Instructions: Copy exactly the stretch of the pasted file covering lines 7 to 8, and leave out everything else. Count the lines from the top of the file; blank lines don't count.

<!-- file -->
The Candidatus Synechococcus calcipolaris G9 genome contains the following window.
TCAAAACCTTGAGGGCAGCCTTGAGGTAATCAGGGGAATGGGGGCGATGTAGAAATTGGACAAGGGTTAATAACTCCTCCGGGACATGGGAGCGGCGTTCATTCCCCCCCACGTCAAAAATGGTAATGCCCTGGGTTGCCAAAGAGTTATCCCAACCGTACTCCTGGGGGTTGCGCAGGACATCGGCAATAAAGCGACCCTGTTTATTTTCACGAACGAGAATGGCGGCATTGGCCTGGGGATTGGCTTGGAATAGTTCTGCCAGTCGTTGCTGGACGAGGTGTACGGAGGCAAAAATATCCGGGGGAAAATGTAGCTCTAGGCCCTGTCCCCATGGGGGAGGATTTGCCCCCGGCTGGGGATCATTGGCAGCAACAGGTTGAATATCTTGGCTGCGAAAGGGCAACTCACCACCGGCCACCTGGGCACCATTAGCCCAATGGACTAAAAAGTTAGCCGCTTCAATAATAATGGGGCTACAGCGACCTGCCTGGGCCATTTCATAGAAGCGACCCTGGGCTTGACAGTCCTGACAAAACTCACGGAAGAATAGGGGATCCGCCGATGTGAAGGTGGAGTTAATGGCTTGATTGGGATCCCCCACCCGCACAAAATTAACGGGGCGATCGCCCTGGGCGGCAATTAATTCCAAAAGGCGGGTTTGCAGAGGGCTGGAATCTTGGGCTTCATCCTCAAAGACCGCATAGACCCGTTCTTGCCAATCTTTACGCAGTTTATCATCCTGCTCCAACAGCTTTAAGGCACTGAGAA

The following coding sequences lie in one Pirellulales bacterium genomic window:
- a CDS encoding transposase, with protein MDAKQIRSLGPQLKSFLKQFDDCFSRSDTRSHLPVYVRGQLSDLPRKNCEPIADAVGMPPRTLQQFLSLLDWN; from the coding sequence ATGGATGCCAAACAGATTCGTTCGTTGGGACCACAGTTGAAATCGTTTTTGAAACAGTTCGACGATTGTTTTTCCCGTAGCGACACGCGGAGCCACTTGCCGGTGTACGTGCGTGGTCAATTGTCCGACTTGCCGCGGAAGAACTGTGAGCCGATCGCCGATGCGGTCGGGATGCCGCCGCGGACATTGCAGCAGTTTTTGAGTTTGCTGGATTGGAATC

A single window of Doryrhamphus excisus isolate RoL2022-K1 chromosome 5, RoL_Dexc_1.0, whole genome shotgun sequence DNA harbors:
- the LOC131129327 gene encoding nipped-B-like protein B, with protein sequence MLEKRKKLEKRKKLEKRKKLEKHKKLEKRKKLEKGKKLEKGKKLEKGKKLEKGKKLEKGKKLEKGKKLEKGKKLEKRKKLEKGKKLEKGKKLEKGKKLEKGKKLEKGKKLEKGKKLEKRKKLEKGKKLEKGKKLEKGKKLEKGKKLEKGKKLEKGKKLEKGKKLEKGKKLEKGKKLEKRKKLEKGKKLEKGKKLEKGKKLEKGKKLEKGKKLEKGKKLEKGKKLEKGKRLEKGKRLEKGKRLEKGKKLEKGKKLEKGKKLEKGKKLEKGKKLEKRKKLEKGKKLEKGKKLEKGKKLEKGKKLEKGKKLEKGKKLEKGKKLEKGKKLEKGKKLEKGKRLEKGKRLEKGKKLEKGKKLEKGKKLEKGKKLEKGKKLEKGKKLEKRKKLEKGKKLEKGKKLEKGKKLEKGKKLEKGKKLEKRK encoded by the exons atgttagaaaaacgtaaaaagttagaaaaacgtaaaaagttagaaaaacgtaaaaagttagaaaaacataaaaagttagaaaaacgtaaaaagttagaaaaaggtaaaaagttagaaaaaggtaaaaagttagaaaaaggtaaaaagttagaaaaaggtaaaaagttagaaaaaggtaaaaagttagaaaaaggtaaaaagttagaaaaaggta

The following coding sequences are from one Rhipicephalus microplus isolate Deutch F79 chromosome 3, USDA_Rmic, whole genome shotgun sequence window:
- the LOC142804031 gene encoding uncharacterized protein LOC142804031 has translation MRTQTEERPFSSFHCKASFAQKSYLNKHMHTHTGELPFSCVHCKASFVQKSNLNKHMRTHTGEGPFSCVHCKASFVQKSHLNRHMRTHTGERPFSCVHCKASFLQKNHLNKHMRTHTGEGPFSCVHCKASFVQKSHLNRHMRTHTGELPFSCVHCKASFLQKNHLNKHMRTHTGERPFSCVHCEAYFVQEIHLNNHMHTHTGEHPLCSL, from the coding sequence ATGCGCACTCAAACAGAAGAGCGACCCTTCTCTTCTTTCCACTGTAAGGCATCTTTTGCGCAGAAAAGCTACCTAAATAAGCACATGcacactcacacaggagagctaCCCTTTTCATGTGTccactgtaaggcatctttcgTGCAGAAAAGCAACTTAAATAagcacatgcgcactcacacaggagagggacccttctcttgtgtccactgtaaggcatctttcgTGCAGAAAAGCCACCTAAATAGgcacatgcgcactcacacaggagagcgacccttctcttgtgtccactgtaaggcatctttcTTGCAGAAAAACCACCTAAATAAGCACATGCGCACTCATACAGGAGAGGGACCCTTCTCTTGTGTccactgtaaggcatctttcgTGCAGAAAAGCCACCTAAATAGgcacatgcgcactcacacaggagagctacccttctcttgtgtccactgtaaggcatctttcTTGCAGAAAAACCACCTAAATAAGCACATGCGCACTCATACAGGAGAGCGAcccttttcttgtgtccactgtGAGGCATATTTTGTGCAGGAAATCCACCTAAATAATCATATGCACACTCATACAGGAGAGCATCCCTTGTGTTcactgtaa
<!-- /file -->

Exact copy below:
The following coding sequences are from one Rhipicephalus microplus isolate Deutch F79 chromosome 3, USDA_Rmic, whole genome shotgun sequence window:
- the LOC142804031 gene encoding uncharacterized protein LOC142804031 has translation MRTQTEERPFSSFHCKASFAQKSYLNKHMHTHTGELPFSCVHCKASFVQKSNLNKHMRTHTGEGPFSCVHCKASFVQKSHLNRHMRTHTGERPFSCVHCKASFLQKNHLNKHMRTHTGEGPFSCVHCKASFVQKSHLNRHMRTHTGELPFSCVHCKASFLQKNHLNKHMRTHTGERPFSCVHCEAYFVQEIHLNNHMHTHTGEHPLCSL, from the coding sequence ATGCGCACTCAAACAGAAGAGCGACCCTTCTCTTCTTTCCACTGTAAGGCATCTTTTGCGCAGAAAAGCTACCTAAATAAGCACATGcacactcacacaggagagctaCCCTTTTCATGTGTccactgtaaggcatctttcgTGCAGAAAAGCAACTTAAATAagcacatgcgcactcacacaggagagggacccttctcttgtgtccactgtaaggcatctttcgTGCAGAAAAGCCACCTAAATAGgcacatgcgcactcacacaggagagcgacccttctcttgtgtccactgtaaggcatctttcTTGCAGAAAAACCACCTAAATAAGCACATGCGCACTCATACAGGAGAGGGACCCTTCTCTTGTGTccactgtaaggcatctttcgTGCAGAAAAGCCACCTAAATAGgcacatgcgcactcacacaggagagctacccttctcttgtgtccactgtaaggcatctttcTTGCAGAAAAACCACCTAAATAAGCACATGCGCACTCATACAGGAGAGCGAcccttttcttgtgtccactgtGAGGCATATTTTGTGCAGGAAATCCACCTAAATAATCATATGCACACTCATACAGGAGAGCATCCCTTGTGTTcactgtaa